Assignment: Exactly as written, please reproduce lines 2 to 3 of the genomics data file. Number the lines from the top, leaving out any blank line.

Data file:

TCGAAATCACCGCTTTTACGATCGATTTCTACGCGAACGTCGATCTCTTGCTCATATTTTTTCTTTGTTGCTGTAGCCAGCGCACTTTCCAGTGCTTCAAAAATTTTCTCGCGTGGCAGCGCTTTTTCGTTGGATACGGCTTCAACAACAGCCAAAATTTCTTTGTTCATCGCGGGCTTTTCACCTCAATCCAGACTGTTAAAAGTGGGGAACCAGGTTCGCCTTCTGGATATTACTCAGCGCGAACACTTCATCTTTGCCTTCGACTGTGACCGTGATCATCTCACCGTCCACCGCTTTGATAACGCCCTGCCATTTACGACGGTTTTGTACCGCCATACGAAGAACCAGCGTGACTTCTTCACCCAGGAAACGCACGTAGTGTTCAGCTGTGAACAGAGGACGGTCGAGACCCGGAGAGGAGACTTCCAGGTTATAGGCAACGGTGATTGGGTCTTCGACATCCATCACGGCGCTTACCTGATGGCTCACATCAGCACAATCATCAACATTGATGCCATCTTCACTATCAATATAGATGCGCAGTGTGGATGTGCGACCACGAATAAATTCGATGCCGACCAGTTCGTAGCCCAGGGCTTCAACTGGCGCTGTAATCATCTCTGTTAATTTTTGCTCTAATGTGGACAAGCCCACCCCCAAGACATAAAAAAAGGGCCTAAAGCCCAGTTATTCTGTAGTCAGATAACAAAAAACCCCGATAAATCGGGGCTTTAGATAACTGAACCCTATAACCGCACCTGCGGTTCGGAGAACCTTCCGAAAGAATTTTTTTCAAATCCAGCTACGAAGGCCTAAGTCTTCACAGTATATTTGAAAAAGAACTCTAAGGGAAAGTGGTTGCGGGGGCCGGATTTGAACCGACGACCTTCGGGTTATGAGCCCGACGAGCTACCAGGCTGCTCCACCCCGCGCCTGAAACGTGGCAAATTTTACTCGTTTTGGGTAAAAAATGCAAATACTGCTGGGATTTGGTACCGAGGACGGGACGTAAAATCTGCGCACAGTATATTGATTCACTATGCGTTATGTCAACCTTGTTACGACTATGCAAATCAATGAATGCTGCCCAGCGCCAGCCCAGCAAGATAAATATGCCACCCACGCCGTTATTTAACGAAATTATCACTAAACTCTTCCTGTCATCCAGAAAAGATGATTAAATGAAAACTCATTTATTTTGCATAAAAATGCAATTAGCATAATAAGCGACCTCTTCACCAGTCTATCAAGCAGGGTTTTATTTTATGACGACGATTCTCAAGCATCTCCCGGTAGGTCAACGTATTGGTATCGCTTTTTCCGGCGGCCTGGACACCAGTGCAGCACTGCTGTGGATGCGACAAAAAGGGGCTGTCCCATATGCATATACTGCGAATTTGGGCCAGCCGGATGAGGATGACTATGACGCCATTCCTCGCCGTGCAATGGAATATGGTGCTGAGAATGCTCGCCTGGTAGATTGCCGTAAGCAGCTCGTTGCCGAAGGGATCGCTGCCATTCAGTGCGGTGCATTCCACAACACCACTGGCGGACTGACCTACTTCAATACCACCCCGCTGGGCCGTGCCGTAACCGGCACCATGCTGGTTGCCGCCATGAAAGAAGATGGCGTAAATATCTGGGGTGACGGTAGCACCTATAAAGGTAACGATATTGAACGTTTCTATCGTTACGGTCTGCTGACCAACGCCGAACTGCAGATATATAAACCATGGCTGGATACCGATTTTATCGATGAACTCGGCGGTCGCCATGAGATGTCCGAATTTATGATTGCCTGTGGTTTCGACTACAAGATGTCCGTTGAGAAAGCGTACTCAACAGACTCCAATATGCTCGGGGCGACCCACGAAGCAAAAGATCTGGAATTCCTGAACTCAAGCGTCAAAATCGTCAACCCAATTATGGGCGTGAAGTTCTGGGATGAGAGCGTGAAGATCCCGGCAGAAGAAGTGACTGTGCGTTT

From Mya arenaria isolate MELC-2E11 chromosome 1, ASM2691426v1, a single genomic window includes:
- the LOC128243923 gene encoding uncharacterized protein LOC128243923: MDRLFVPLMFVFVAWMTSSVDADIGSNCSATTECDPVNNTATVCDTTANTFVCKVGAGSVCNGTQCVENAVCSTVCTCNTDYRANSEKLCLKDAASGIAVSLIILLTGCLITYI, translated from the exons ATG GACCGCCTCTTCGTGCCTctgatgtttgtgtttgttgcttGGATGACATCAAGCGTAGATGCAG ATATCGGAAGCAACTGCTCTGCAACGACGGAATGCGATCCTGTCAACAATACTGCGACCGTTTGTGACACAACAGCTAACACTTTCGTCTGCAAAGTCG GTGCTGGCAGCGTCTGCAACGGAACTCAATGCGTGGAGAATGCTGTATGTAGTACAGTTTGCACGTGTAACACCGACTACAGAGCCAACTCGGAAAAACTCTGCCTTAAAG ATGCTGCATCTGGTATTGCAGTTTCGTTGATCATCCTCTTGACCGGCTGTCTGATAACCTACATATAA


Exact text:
From Mya arenaria isolate MELC-2E11 chromosome 1, ASM2691426v1, a single genomic window includes:
- the LOC128243923 gene encoding uncharacterized protein LOC128243923: MDRLFVPLMFVFVAWMTSSVDADIGSNCSATTECDPVNNTATVCDTTANTFVCKVGAGSVCNGTQCVENAVCSTVCTCNTDYRANSEKLCLKDAASGIAVSLIILLTGCLITYI, translated from the exons ATG GACCGCCTCTTCGTGCCTctgatgtttgtgtttgttgcttGGATGACATCAAGCGTAGATGCAG ATATCGGAAGCAACTGCTCTGCAACGACGGAATGCGATCCTGTCAACAATACTGCGACCGTTTGTGACACAACAGCTAACACTTTCGTCTGCAAAGTCG GTGCTGGCAGCGTCTGCAACGGAACTCAATGCGTGGAGAATGCTGTATGTAGTACAGTTTGCACGTGTAACACCGACTACAGAGCCAACTCGGAAAAACTCTGCCTTAAAG ATGCTGCATCTGGTATTGCAGTTTCGTTGATCATCCTCTTGACCGGCTGTCTGATAACCTACATATAA